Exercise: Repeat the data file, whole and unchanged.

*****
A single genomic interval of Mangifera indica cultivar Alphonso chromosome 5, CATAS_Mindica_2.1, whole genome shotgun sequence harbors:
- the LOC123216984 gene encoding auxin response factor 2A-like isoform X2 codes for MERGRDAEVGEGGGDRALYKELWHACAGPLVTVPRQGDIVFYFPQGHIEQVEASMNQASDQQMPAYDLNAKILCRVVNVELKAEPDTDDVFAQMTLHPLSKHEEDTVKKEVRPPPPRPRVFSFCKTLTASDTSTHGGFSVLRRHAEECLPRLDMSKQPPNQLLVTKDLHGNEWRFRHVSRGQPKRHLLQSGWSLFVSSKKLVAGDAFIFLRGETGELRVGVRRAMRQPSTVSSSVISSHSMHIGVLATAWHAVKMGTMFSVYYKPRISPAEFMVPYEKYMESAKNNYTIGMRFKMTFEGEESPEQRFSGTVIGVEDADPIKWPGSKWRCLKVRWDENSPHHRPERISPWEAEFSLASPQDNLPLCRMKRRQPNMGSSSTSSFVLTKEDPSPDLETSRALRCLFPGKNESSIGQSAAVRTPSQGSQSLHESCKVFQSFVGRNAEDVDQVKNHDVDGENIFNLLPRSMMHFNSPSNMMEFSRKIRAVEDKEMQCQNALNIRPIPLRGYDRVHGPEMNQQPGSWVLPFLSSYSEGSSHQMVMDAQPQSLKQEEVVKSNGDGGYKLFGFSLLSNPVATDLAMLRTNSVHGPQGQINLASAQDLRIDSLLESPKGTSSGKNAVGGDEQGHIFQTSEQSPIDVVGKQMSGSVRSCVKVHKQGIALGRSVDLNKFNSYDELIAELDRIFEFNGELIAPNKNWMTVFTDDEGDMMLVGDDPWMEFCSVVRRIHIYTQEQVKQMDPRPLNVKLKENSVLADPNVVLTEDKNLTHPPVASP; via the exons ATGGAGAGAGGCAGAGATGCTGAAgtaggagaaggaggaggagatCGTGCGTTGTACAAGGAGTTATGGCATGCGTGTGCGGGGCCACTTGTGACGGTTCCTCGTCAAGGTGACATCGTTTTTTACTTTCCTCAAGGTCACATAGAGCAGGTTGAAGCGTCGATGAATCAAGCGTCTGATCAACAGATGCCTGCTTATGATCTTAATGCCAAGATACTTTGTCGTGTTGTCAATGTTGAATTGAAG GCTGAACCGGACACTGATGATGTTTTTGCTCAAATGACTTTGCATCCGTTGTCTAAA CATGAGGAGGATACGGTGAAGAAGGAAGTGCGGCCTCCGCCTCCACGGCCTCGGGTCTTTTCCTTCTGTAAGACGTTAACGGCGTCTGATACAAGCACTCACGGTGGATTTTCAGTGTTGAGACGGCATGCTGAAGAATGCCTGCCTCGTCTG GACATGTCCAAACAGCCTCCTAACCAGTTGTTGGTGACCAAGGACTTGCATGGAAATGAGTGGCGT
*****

A single genomic interval of Mangifera indica cultivar Alphonso chromosome 5, CATAS_Mindica_2.1, whole genome shotgun sequence harbors:
- the LOC123216984 gene encoding auxin response factor 2A-like isoform X2 codes for MERGRDAEVGEGGGDRALYKELWHACAGPLVTVPRQGDIVFYFPQGHIEQVEASMNQASDQQMPAYDLNAKILCRVVNVELKAEPDTDDVFAQMTLHPLSKHEEDTVKKEVRPPPPRPRVFSFCKTLTASDTSTHGGFSVLRRHAEECLPRLDMSKQPPNQLLVTKDLHGNEWRFRHVSRGQPKRHLLQSGWSLFVSSKKLVAGDAFIFLRGETGELRVGVRRAMRQPSTVSSSVISSHSMHIGVLATAWHAVKMGTMFSVYYKPRISPAEFMVPYEKYMESAKNNYTIGMRFKMTFEGEESPEQRFSGTVIGVEDADPIKWPGSKWRCLKVRWDENSPHHRPERISPWEAEFSLASPQDNLPLCRMKRRQPNMGSSSTSSFVLTKEDPSPDLETSRALRCLFPGKNESSIGQSAAVRTPSQGSQSLHESCKVFQSFVGRNAEDVDQVKNHDVDGENIFNLLPRSMMHFNSPSNMMEFSRKIRAVEDKEMQCQNALNIRPIPLRGYDRVHGPEMNQQPGSWVLPFLSSYSEGSSHQMVMDAQPQSLKQEEVVKSNGDGGYKLFGFSLLSNPVATDLAMLRTNSVHGPQGQINLASAQDLRIDSLLESPKGTSSGKNAVGGDEQGHIFQTSEQSPIDVVGKQMSGSVRSCVKVHKQGIALGRSVDLNKFNSYDELIAELDRIFEFNGELIAPNKNWMTVFTDDEGDMMLVGDDPWMEFCSVVRRIHIYTQEQVKQMDPRPLNVKLKENSVLADPNVVLTEDKNLTHPPVASP; via the exons ATGGAGAGAGGCAGAGATGCTGAAgtaggagaaggaggaggagatCGTGCGTTGTACAAGGAGTTATGGCATGCGTGTGCGGGGCCACTTGTGACGGTTCCTCGTCAAGGTGACATCGTTTTTTACTTTCCTCAAGGTCACATAGAGCAGGTTGAAGCGTCGATGAATCAAGCGTCTGATCAACAGATGCCTGCTTATGATCTTAATGCCAAGATACTTTGTCGTGTTGTCAATGTTGAATTGAAG GCTGAACCGGACACTGATGATGTTTTTGCTCAAATGACTTTGCATCCGTTGTCTAAA CATGAGGAGGATACGGTGAAGAAGGAAGTGCGGCCTCCGCCTCCACGGCCTCGGGTCTTTTCCTTCTGTAAGACGTTAACGGCGTCTGATACAAGCACTCACGGTGGATTTTCAGTGTTGAGACGGCATGCTGAAGAATGCCTGCCTCGTCTG GACATGTCCAAACAGCCTCCTAACCAGTTGTTGGTGACCAAGGACTTGCATGGAAATGAGTGGCGT